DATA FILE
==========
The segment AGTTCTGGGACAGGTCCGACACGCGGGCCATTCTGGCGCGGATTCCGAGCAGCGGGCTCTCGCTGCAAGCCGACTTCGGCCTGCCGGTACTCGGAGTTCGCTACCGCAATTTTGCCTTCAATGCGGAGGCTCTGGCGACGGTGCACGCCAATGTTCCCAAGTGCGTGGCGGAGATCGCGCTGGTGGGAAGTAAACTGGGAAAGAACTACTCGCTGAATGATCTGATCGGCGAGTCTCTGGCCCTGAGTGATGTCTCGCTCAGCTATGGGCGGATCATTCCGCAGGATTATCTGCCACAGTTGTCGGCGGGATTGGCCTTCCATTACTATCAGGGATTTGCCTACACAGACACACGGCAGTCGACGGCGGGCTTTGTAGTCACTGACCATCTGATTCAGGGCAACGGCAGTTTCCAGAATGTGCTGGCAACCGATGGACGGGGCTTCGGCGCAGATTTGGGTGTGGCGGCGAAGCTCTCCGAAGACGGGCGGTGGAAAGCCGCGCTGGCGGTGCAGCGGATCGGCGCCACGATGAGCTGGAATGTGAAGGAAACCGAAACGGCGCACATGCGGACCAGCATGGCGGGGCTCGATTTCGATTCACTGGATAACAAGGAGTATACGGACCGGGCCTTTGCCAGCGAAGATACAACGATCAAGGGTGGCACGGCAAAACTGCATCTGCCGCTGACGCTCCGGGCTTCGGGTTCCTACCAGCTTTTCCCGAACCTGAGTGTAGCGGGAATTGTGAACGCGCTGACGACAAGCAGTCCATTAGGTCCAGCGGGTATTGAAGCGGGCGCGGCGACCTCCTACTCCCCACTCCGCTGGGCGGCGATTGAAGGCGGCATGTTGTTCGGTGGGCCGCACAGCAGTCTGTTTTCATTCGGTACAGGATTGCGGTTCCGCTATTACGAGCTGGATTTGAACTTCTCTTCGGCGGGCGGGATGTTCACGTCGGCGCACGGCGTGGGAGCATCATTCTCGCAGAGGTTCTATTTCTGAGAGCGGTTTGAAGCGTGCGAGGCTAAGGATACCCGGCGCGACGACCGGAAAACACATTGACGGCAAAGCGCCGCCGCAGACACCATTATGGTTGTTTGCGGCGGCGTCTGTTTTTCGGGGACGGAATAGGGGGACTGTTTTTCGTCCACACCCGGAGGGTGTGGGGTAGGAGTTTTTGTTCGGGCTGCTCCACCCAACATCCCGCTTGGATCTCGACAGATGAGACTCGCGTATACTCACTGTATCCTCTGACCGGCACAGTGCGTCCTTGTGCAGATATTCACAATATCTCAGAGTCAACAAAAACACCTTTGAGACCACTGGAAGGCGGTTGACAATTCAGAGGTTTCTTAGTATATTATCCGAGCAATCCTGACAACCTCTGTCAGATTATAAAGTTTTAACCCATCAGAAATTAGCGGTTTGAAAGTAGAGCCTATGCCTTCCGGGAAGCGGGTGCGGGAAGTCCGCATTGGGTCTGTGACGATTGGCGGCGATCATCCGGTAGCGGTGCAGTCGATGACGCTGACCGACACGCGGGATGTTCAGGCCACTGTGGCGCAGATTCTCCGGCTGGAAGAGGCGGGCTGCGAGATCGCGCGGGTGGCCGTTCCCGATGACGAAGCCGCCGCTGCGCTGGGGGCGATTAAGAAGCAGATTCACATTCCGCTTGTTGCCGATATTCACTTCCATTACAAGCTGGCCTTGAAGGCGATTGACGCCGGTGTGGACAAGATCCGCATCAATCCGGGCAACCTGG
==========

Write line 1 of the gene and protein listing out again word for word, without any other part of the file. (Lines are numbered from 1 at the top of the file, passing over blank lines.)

The segment AGTTCTGGGACAGGTCCGACACGCGGGCCATTCTGGCGCGGATTCCGAGCAGCGGGCTCTCGCTGCAAGCCGACTTCGGCCTGCCGGTACTCGGAGTTCGCTACCGCAATTTTGCCTTCAATGCGGAGGCTCTGGCGACGGTGCACGCCAATGTTCCCAAGTGCGTGGCGGAGATCGCGCTGGTGGGAAGTAAACTGGGAAAGAACTACTCGCTGAATGATCTGATCGGCGAGTCTCTGGCCCTGAGTGATGTCTCGCTCAGCTATGGGCGGATCATTCCGCAGGATTATCTGCCACAGTTGTCGGCGGGATTGGCCTTCCATTACTATCAGGGATTTGCCTACACAGACACACGGCAGTCGACGGCGGGCTTTGTAGTCACTGACCATCTGATTCAGGGCAACGGCAGTTTCCAGAATGTGCTGGCAACCGATGGACGGGGCTTCGGCGCAGATTTGGGTGTGGCGGCGAAGCTCTCCGAAGACGGGCGGTGGAAAGCCGCGCTGGCGGTGCAGCGGATCGGCGCCACGATGAGCTGGAATGTGAAGGAAACCGAAACGGCGCACATGCGGACCAGCATGGCGGGGCTCGATTTCGATTCACTGGATAACAAGGAGTATACGGACCGGGCCTTTGCCAGCGAAGATACAACGATCAAGGGTGGCACGGCAAAACTGCATCTGCCGCTGACGCTCCGGGCTTCGGGTTCCTACCAGCTTTTCCCGAACCTGAGTGTAGCGGGAATTGTGAACGCGCTGACGACAAGCAGTCCATTAGGTCCAGCGGGTATTGAAGCGGGCGCGGCGACCTCCTACTCCCCACTCCGCTGGGCGGCGATTGAAGGCGGCATGTTGTTCGGTGGGCCGCACAGCAGTCTGTTTTCATTCGGTACAGGATTGCGGTTCCGCTATTACGAGCTGGATTTGAACTTCTCTTCGGCGGGCGGGATGTTCACGTCGGCGCACGGCGTGGGAGCATCATTCTCGCAGAGGTTCTATTTCTGAGAGCGGTTTGAAGCGTGCGAGGCTAAGGATACCCGGCGCGACGACCGGAAAACACATTGACGGCAAAGCGCCGCCGCAGACACCATTATGGTTGTTTGCGGCGGCGTCTGTTTTTCGGGGACGGAATAGGGGGACTGTTTTTCGTCCACACCCGGAGGGTGTGGGGTAGGAGTTTTTGTTCGGGCTGCTCCACCCAACATCCCGCTTGGATCTCGACAGATGAGACTCGCGTATACTCACTGTATCCTCTGACCGGCACAGTGCGTCCTTGTGCAGATATTCACAATATCTCAGAGTCAACAAAAACACCTTTGAGACCACTGGAAGGCGGTTGACAATTCAGAGGTTTCTTAGTATATTATCCGAGCAATCCTGACAACCTCTGTCAGATTATAAAGTTTTAACCCATCAGAAATTAGCGGTTTGAAAGTAGAGCCTATGCCTTCCGGGAAGCGGGTGCGGGAAGTCCGCATTGGGTCTGTGACGATTGGCGGCGATCATCCGGTAGCGGTGCAGTCGATGACGCTGACCGACACGCGGGATGTTCAGGCCACTGTGGCGCAGATTCTCCGGCTGGAAGAGGCGGGCTGCGAGATCGCGCGGGTGGCCGTTCCCGATGACGAAGCCGCCGCTGCGCTGGGGGCGATTAAGAAGCAGATTCACATTCCGCTTGTTGCCGATATTCACTTCCATTACAAGCTGGCCTTGAAGGCGATTGACGCCGGTGTGGACAAGATCCGCATCAATCCGGGCAACCTGG